My overarching goal is to elucidate the root causes of poor hypertension control in the African American population. Working in the Cooper Green Health System (CGHS), an urban, inner-city setting in Birmingham, Alabama, we found that approximately 80% of African Americans diagnosed with hypertension did not have their blood pressure adequately controlled. Perceived discrimination and lack of trust in the medical system may be important determinants of hypertension medication adherence, greatly contributing to these alarming health disparities. These factors also influence how African Americans cope with stress and are linked to the reliance on home remedies instead of appropriate medication management. This cross-sectional study will examine the association of sociocultural factors with medication adherence among African Americans using existing data (2007-8) from the TRUST project, funded by the National Heart Lung and Blood Institute. The TRUST Principal Investigators, Drs. Jeroan Allison and Sandral Hullett will serve as mentors for this research. An internship with Dr. Hullett will provide an opportunity to work with the patients of CGHS, the same population from which the TRUST participants were recruited.
The specific aims of this dissertation are to: (1) evaluate the association of self-reported discrimination with medication adherence, and to determine if trust in the medical system mediates this association;(2) examine the relationship of coping with adversity and medication adherence;and (3) determine if the use of home remedies is associated with lower adherence. This study supports AHRQ's mission to improve the quality, safety, efficiency and effectiveness of health care for priority populations. Our analyses will use the advanced statistical techniques of mediation analysis and structural equation modeling. As such, we will generate new knowledge and practical insights that will be easily translated into innovative disparity-reducing interventions. In addition to the substantive work that I am proposing, I have developed a solid mentorship plan with Drs Allison and Hullett. My dissertation advisory committee brings additional expertise in advanced quantitative methods, the application of sociocultural constructs to health services research, and the development of culturally sensitive interventions for reducing health disparities. After completing my dissertation, I will apply for a career development award that draws on quantitative and qualitative techniques to develop and pilot interventions that promote medication adherence among African Americans. I am committed to a career in health services research, with a focus on health disparities. In addition to pursuing my own line of independent research, it is my long-term goal to serve as a positive force attracting new talent to health services research, mentoring minority students for success in academic medicine, and building strong community-academic partnerships.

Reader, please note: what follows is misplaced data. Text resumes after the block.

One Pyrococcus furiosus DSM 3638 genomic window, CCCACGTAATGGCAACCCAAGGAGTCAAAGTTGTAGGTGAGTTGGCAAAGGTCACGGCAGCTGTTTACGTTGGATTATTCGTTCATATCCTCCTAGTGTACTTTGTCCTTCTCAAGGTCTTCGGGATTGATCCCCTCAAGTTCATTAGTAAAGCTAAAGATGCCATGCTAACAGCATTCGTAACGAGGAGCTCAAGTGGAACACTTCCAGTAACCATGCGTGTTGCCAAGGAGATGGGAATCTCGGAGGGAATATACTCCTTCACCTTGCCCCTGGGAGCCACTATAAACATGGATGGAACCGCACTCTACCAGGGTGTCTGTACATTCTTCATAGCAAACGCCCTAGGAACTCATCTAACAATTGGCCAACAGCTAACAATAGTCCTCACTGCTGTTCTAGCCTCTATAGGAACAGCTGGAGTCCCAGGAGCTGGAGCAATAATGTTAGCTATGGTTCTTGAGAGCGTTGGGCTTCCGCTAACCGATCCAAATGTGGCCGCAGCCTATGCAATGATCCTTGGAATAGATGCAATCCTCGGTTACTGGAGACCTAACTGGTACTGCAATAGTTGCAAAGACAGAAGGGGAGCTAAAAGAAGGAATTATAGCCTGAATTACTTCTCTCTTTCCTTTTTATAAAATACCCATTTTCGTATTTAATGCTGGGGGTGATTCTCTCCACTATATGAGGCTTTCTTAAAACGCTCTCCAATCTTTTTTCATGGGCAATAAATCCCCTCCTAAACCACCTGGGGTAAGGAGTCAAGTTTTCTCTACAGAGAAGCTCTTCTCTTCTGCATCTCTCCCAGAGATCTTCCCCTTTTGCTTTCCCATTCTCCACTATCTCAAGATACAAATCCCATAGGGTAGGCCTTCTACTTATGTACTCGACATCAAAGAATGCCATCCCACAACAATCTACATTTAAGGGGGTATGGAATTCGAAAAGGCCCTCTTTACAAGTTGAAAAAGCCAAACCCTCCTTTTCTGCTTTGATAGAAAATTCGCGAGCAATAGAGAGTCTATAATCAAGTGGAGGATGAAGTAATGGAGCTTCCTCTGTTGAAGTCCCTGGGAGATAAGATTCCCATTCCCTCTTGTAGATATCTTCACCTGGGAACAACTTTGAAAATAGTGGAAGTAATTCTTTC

Public Health Relevance

This project will generate new knowledge about the root causes of cardiovascular health disparities, which is a topic of urgent public health need. In addition, this work will lay the foundation for new research that will deliver new culturally relevant interventions to improve health outcomes for African Americans. Such interventions may operate at the level of the patient, clinical encounter, health system, local community, and beyond.

National Institute of Health (NIH)
Agency for Healthcare Research and Quality (AHRQ)
Dissertation Award (R36)
Project #
Application #
Study Section
HSR Health Care Research Training SS (HCRT)
Program Officer
Harding, Brenda
Project Start
Project End
Budget Start
Budget End
Support Year
Fiscal Year
Total Cost
Indirect Cost
University of Massachusetts Medical School Worcester
Other Health Professions
Schools of Medicine
United States
Zip Code
Cuffee, Yendelela L; Hargraves, J Lee; Rosal, Milagros et al. (2013) Reported racial discrimination, trust in physicians, and medication adherence among inner-city African Americans with hypertension. Am J Public Health 103:e55-62